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Police target doorstep criminals after more than £100,000 stolen in Devon last year

By Rich_Booth  |  Posted: April 15, 2013

Trading Standards

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Bogus callers, rogue traders and distraction burglars operating in Devon and Cornwall are being targeted by a new task force.

Devon County Council has joined forces with Plymouth City Council, Torbay Council and Cornwall Council’s Trading Standard’s Teams and Devon and Cornwall Police to combat the region’s bogus doorstep criminals.

The aim of the newly formed ‘Devon and Cornwall Doorstep Crime Reduction Partnership’ is to help prevent residents becoming victims of doorstep crime by raising awareness, particularly among more vulnerable residents, and encouraging people to report incidents.

The campaign, which is being supported by BBC local radio and Age UK, is designed to empower people to say no to bogus callers and report any suspicious activity in their local area to the police or trading standards.

Traders who refuse to leave someone’s doorstep when asked could be committing a criminal offence.

Residents are being advised on how best to deal with cold callers and stay safe in their homes, as well as given information on how to collect vital evidence to help the police and trading standards identify and catch suspects.

The action follows news that the amount of money lost to doorstep crime in parts of the Westcountry is thought to have increased considerably during the past two years.

Devon County Council’s Trading Standards team has reported an increase in complaints received from residents about rogue traders. In Devon just over £50,000 was reported to be lost to doorstep crime in 2010, whereas the figure for 2012 was over £100,000. Their statistics show that the average amount of money lost in a rogue trader incident has risen in the last 4 years from £889.32 to £1160.31 with over £100,000 reported lost in 2012. The statistics also show that the average age of victims has risen in the same period.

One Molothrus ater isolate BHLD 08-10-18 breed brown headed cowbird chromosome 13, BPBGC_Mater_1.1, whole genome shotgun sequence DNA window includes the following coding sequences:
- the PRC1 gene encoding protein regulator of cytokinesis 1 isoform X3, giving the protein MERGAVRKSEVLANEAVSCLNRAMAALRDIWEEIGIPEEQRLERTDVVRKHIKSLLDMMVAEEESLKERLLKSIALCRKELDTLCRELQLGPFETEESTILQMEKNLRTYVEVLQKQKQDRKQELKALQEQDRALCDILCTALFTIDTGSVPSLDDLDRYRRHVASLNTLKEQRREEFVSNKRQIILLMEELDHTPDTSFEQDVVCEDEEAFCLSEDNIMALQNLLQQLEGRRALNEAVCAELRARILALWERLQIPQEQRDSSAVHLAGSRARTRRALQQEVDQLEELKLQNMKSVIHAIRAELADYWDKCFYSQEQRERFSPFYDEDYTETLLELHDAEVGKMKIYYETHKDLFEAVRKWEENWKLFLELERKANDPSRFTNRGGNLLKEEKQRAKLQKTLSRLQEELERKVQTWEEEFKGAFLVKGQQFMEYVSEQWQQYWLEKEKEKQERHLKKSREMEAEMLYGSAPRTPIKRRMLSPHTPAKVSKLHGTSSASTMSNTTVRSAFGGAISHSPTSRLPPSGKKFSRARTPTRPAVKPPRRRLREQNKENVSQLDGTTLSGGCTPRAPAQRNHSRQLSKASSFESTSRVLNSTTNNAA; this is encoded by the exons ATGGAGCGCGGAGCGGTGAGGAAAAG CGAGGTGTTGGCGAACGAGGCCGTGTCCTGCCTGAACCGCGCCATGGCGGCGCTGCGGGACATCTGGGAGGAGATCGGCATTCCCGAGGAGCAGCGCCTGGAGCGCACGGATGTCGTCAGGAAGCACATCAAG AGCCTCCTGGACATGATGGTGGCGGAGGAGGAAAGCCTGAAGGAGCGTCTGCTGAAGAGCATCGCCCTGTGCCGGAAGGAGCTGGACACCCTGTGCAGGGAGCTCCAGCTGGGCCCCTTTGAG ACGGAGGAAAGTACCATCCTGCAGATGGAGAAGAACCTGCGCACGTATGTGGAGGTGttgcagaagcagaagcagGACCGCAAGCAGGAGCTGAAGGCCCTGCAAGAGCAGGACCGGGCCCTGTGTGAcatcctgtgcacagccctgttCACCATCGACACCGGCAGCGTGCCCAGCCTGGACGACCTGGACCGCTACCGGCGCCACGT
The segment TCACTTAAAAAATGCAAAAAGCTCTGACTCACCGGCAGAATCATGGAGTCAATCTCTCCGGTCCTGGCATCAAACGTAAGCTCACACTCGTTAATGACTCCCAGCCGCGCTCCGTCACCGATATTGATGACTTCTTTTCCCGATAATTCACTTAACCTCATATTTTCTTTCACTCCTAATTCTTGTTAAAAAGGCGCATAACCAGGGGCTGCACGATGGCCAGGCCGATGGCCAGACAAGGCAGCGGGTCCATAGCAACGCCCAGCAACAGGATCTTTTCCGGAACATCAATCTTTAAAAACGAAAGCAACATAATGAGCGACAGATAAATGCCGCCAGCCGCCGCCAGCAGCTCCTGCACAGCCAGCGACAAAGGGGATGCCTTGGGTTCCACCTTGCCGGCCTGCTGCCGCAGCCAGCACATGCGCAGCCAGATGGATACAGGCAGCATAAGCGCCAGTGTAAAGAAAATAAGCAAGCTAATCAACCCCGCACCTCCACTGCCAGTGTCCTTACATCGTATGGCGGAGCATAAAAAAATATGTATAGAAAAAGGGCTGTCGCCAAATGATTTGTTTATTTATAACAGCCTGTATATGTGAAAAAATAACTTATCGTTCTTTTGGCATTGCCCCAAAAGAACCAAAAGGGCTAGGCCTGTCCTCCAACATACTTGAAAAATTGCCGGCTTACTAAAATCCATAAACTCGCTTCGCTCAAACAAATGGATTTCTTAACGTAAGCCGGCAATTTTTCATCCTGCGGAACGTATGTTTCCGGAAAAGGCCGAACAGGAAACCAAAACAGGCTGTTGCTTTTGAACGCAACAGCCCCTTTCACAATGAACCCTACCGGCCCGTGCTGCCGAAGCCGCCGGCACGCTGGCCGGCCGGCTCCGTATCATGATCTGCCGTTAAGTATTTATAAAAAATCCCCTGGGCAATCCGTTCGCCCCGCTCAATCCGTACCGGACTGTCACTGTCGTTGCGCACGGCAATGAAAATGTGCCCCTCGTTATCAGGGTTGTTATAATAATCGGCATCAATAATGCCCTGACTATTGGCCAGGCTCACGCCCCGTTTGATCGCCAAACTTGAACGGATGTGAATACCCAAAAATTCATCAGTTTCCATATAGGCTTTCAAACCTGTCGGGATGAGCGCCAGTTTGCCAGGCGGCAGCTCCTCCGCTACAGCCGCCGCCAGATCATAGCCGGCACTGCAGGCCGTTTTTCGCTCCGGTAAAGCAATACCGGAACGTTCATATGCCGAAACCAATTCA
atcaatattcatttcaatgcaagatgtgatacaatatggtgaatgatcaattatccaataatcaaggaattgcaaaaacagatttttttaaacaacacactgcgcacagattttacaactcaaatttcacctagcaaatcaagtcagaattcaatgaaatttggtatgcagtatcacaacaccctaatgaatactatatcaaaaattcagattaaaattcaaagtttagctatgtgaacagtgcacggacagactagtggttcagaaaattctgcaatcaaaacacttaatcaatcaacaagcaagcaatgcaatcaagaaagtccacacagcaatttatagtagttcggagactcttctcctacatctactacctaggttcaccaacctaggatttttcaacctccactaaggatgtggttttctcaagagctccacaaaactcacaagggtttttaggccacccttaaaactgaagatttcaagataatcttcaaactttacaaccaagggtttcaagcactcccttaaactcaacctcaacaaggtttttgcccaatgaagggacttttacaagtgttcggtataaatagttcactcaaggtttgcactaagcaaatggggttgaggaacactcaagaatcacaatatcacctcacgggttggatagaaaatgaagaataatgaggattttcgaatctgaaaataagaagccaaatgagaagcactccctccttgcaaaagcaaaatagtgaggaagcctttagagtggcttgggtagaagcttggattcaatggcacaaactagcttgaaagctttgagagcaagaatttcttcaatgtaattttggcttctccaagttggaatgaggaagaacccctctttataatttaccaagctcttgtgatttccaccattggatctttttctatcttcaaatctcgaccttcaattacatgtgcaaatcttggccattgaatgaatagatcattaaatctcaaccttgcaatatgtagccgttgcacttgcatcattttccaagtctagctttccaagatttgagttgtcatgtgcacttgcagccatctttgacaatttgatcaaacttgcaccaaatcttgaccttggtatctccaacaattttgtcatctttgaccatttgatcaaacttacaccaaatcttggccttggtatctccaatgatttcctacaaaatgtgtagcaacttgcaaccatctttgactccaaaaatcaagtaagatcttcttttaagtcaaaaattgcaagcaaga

However, these figures are thought to be just the tip of the iceberg. The actual amount of money people have lost is thought to be far more as it is believed only a tiny percentage of doorstep crime is ever reported due to victims being too frightened or embarrassed to come forward.

Free information packs are being made available to households across Devon and Cornwall through local Police stations and libraries to raise awareness of the dangers of doorstep conmen who use common tricks to betray  people’s trust.

They contain information for residents about protecting themselves against being conned by doorstep criminals, such as checking caller’s ID, using a door chain or simply not opening the door if you’re not sure who it is, as well as getting a second opinion before agreeing to any work and checking the telephone numbers provided.

In particular households are being encouraged to display the ‘No Cold Caller’ stickers contained in the packs on their front doors to warn would be rogue doorstop sellers and cold callers that the occupants are not prepared to do business on the doorstep.

The campaign is also highlighting the rising issue of distraction burglary, where householders are distracted by a caller whilst their accomplice enters the house, often at the rear. It is well established that distraction burglaries use common tricks such as being asked to check the water, gas or electric.

Steve Gardiner, Special Investigations Unit Manager of Devon County Council’s Trading Standards Service, said:

“Doorstep Crime is a high priority for Devon Trading Standards. We are all too aware of the lasting impact that such crime can have on victims’ lives, often damaging their confidence and sense of security in their own homes. We also know that victims often become repeat targets of these unscrupulous gangs.

“I am pleased that through this partnership, we will be working even more closely with the police and other Trading Standards Services in the region to deal with doorstep crime together, making use of all available resources to close the net on criminals and make this region a difficult place for them to work.”

If you have information about illegal doorstep activities, you can either contact police by calling 101 or email 101@devonandcornwall.pnn.police.uk.

Alternatively you can talk to Crimestoppers anonymously on 0800 555 111 or via www.crimestoppers-uk.org.

Anyone wanting work carried out on their homes can contact a Trading Standards approved local business at www.buywithconfidence.gov.uk

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